• Efforts aimed at providing information about the quality of a software
        • Necessary compromise between information accuracy and available resources (computation power, time …)
      • Recommend key classes to focus on
      RSSE 2008, Atlanta
    • 4. Related Work
      • Ostrand et al.
        • Method: negative binomial regression model
        • Metrics:
          • LOC (Lines Of Code)
          • File size, number of faults in earlier releases, number of changes etc.
        • Result: identify the top 20% most fault-prone files
      • Nagappan
        • Method: logistic regression technique
        • Metrics
          • dependency graphs between software components
          • code churns (i.e., changes) of the components between subsequent versions (delta LOCs, changed files and number of changes)
      • Limitations
        • Strong prior information and heavy infrastructure
        • Large subset of returned files (20% may be too much)
      RSSE 2008, Atlanta
    • 5. Our Approach
      • Assumptions
        • (i) “the most important classes” must be tested more deeply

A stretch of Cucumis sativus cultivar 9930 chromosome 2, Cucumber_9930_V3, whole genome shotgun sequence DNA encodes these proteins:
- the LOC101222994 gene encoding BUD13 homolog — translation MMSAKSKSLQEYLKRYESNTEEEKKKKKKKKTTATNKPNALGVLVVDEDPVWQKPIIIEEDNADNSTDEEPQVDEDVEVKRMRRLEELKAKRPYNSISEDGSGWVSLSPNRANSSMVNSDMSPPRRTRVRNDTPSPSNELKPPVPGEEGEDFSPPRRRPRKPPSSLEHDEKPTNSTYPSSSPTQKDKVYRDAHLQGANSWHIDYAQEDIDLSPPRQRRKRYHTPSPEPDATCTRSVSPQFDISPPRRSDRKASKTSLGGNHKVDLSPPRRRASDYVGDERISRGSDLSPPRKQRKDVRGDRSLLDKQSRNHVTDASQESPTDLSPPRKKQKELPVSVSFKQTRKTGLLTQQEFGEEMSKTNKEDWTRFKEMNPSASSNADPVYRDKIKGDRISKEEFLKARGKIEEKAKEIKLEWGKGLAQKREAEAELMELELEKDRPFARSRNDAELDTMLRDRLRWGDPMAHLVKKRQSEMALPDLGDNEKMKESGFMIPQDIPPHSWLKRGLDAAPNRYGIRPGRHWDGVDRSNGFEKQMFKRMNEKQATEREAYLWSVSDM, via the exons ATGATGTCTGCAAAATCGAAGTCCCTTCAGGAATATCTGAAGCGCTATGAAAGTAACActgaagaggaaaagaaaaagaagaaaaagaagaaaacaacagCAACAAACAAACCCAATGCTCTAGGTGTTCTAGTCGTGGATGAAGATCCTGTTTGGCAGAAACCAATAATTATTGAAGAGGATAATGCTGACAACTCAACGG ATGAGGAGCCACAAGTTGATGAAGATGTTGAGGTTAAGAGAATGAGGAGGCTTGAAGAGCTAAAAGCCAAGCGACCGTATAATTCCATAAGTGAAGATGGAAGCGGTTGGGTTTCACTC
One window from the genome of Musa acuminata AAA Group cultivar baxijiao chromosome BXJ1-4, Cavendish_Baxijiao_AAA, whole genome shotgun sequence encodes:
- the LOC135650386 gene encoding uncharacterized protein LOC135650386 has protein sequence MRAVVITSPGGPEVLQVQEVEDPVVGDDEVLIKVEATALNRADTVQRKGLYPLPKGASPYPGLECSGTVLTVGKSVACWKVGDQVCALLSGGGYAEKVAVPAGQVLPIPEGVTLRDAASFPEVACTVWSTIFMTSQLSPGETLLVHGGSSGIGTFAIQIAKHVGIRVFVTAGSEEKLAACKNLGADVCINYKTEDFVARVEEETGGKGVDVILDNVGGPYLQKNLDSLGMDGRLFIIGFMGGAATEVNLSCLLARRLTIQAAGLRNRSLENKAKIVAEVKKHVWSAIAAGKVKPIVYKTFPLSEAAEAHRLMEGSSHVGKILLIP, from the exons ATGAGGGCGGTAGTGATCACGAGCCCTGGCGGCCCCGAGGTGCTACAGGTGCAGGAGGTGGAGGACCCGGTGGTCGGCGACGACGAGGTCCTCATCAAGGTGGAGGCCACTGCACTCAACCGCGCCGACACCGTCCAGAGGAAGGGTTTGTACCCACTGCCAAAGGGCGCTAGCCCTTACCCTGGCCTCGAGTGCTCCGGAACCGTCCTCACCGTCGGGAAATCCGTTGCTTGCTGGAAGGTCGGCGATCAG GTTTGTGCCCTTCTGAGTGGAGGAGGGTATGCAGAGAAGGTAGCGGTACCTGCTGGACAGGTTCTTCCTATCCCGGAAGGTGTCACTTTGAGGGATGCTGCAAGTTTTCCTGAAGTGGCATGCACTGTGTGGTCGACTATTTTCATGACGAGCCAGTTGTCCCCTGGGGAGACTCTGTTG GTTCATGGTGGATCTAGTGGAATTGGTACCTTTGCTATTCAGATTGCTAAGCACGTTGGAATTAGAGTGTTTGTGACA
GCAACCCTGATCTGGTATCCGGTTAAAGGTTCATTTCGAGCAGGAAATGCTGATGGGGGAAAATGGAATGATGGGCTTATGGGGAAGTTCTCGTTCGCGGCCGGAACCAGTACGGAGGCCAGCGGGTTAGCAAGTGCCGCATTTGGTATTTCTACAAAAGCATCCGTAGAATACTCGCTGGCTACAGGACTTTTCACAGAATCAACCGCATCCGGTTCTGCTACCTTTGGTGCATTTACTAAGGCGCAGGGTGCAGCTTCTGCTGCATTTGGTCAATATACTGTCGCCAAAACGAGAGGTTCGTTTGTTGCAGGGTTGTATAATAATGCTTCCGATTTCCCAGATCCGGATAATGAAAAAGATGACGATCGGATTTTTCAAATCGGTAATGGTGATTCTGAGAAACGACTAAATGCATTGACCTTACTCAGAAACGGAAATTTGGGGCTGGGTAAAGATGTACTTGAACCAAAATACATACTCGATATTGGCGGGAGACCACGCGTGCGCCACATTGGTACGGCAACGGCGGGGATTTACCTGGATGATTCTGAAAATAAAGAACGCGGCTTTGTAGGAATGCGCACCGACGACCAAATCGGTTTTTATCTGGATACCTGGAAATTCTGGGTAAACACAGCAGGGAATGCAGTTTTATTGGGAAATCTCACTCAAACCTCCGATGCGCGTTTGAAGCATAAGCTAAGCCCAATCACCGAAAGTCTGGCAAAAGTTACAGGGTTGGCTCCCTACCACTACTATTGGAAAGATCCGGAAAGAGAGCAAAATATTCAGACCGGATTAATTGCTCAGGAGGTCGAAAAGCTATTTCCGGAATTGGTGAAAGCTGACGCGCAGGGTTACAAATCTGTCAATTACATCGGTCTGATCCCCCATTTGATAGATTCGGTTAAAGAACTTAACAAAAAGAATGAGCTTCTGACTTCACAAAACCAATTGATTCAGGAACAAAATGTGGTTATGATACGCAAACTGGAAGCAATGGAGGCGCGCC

• (ii) frequently changed classes are the most complex and then the most fault-prone
      • Metrics
        • PageRank score: relative importance of each class in a system accounting for overall structure of relations among classes
        • « Evolution Cost »: quantifies the amount of change for a class and its relations in a time frame.
      • Grid of criticality
        • X axis: Evolution Cost
        • Y axis: ClassRank
      RSSE 2008, Atlanta
    • 6. Class Diagrams are labeled graphs RSSE 2008, Atlanta Classes: Nodes labeled with properties (class name, attributes, methods …) Relations: Labeled Edges (i.e., association, aggregation or inheritance)